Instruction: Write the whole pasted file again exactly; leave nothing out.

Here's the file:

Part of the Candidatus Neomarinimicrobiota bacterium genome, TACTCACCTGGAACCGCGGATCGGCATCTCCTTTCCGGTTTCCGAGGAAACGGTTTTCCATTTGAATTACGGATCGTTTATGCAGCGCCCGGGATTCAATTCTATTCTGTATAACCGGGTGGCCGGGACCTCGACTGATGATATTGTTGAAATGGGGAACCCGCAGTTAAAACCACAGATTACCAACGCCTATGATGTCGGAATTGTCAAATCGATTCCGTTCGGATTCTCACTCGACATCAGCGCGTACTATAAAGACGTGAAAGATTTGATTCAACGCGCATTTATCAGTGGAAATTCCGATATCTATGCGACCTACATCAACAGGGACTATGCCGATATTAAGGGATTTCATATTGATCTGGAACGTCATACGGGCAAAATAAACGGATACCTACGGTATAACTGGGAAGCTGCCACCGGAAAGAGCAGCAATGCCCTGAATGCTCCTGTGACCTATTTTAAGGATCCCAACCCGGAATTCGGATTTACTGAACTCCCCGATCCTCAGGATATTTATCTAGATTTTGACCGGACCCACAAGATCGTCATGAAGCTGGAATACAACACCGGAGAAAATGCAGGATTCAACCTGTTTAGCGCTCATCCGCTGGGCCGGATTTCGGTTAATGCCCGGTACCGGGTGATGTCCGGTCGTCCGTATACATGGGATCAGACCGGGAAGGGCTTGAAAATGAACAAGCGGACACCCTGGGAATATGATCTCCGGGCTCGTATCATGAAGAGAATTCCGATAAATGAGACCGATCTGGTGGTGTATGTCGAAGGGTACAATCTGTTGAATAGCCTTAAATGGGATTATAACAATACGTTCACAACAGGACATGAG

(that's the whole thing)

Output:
Part of the Candidatus Neomarinimicrobiota bacterium genome, TACTCACCTGGAACCGCGGATCGGCATCTCCTTTCCGGTTTCCGAGGAAACGGTTTTCCATTTGAATTACGGATCGTTTATGCAGCGCCCGGGATTCAATTCTATTCTGTATAACCGGGTGGCCGGGACCTCGACTGATGATATTGTTGAAATGGGGAACCCGCAGTTAAAACCACAGATTACCAACGCCTATGATGTCGGAATTGTCAAATCGATTCCGTTCGGATTCTCACTCGACATCAGCGCGTACTATAAAGACGTGAAAGATTTGATTCAACGCGCATTTATCAGTGGAAATTCCGATATCTATGCGACCTACATCAACAGGGACTATGCCGATATTAAGGGATTTCATATTGATCTGGAACGTCATACGGGCAAAATAAACGGATACCTACGGTATAACTGGGAAGCTGCCACCGGAAAGAGCAGCAATGCCCTGAATGCTCCTGTGACCTATTTTAAGGATCCCAACCCGGAATTCGGATTTACTGAACTCCCCGATCCTCAGGATATTTATCTAGATTTTGACCGGACCCACAAGATCGTCATGAAGCTGGAATACAACACCGGAGAAAATGCAGGATTCAACCTGTTTAGCGCTCATCCGCTGGGCCGGATTTCGGTTAATGCCCGGTACCGGGTGATGTCCGGTCGTCCGTATACATGGGATCAGACCGGGAAGGGCTTGAAAATGAACAAGCGGACACCCTGGGAATATGATCTCCGGGCTCGTATCATGAAGAGAATTCCGATAAATGAGACCGATCTGGTGGTGTATGTCGAAGGGTACAATCTGTTGAATAGCCTTAAATGGGATTATAACAATACGTTCACAACAGGACATGAG